Theses Doctoral

Statistics for Learning Genetics

Charles, Abigail Sheena

This study investigated the knowledge and skills that biology students may need to help them understand statistics/mathematics as it applies to genetics. The data are based on analyses of current representative genetics texts, practicing genetics professors' perspectives, and more directly, students' perceptions of, and performance in, doing statistically-based genetics problems. This issue is at the emerging edge of modern college-level genetics instruction, and this study attempts to identify key theoretical components for creating a specialized biological statistics curriculum. The goal of this curriculum will be to prepare biology students with the skills for assimilating quantitatively-based genetic processes, increasingly at the forefront of modern genetics. To fulfill this, two college level classes at two universities were surveyed. One university was located in the northeastern US and the other in the West Indies. There was a sample size of 42 students and a supplementary interview was administered to a select 9 students. Interviews were also administered to professors in the field in order to gain insight into the teaching of statistics in genetics. Key findings indicated that students had very little to no background in statistics (55%). Although students did perform well on exams with 60% of the population receiving an A or B grade, 77% of them did not offer good explanations on a probability question associated with the normal distribution provided in the survey. The scope and presentation of the applicable statistics/mathematics in some of the most used textbooks in genetics teaching, as well as genetics syllabi used by instructors do not help the issue. It was found that the text books, often times, either did not give effective explanations for students, or completely left out certain topics. The omission of certain statistical/mathematical oriented topics was seen to be also true with the genetics syllabi reviewed for this study. Nonetheless, although the necessity for infusing these quantitative subjects with genetics and, overall, the biological sciences is growing (topics including synthetic biology, molecular systems biology and phylogenetics) there remains little time in the semester to be dedicated to the consolidation of learning and understanding.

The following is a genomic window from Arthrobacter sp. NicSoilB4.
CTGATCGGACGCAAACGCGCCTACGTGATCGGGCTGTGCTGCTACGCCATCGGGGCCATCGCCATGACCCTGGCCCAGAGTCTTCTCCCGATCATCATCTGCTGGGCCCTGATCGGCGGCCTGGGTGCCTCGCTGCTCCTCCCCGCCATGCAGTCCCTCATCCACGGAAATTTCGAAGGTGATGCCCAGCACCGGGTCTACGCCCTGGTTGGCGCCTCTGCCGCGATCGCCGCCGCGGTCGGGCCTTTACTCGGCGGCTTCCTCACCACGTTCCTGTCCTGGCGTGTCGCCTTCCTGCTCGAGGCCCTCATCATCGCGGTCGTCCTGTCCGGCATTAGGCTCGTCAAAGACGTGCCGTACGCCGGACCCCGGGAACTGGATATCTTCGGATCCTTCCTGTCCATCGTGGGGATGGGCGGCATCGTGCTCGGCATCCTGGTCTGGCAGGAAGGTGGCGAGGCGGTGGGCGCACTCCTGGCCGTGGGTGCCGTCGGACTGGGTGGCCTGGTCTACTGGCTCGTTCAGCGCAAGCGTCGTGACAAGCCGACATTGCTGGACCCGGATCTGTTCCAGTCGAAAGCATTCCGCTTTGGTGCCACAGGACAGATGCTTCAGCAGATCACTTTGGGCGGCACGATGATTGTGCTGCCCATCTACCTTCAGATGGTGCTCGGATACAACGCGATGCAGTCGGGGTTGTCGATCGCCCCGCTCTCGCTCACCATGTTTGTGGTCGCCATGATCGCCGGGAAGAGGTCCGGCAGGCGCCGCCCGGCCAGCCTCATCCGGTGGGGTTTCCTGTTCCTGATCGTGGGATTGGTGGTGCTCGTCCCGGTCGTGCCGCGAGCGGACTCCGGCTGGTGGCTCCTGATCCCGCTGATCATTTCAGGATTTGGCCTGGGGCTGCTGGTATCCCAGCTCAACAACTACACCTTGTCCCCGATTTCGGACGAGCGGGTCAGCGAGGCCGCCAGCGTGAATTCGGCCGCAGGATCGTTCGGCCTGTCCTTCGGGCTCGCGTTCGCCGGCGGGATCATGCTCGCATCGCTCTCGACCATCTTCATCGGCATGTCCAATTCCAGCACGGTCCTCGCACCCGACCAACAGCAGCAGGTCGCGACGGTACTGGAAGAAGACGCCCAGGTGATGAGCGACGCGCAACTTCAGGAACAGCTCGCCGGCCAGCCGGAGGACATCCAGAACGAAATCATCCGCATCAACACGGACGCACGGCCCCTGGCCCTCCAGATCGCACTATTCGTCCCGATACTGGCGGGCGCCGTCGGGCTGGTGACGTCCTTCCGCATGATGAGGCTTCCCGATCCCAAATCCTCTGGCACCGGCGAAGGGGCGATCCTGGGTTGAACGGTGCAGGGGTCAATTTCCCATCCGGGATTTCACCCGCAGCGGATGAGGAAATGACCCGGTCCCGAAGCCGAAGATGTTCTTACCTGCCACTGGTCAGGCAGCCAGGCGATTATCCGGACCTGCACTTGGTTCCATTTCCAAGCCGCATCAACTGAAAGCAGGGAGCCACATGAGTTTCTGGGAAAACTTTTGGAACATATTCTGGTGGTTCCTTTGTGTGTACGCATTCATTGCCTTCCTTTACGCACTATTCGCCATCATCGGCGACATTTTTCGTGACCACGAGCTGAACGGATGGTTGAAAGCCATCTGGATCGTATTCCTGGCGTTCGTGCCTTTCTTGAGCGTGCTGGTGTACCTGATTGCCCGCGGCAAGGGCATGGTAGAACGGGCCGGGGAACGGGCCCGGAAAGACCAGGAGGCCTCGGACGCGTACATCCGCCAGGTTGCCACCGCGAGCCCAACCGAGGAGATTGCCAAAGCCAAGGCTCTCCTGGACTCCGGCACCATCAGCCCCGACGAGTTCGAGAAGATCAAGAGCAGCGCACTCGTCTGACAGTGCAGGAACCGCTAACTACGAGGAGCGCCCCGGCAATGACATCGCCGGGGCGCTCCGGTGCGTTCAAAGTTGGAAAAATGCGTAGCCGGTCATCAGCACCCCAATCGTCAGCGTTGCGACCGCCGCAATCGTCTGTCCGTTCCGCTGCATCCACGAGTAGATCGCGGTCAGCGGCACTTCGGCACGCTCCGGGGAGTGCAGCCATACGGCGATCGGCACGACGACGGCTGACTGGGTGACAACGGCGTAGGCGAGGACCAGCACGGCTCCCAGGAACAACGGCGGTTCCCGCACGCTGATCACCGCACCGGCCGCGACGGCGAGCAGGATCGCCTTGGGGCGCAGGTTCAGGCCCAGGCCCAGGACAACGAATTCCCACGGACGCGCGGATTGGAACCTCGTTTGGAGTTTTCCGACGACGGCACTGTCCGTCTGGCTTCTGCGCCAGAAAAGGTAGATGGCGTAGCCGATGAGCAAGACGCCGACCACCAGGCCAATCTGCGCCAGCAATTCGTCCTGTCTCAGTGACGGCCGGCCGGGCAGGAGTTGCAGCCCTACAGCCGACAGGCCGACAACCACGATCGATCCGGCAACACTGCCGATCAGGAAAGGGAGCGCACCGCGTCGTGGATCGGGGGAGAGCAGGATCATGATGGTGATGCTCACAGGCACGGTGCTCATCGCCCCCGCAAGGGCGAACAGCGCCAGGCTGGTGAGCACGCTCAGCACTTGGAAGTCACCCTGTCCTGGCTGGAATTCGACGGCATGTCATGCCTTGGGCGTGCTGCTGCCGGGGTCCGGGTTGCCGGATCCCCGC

• thumnail for Charles_columbia_0054D_10613.pdf Charles_columbia_0054D_10613.pdf application/x-pdf 5.65 MB Download File

More About This Work

Academic Units
Mathematics Education
Thesis Advisors
Vogeli, Bruce R.
Ph.D., Columbia University
Published Here
April 17, 2012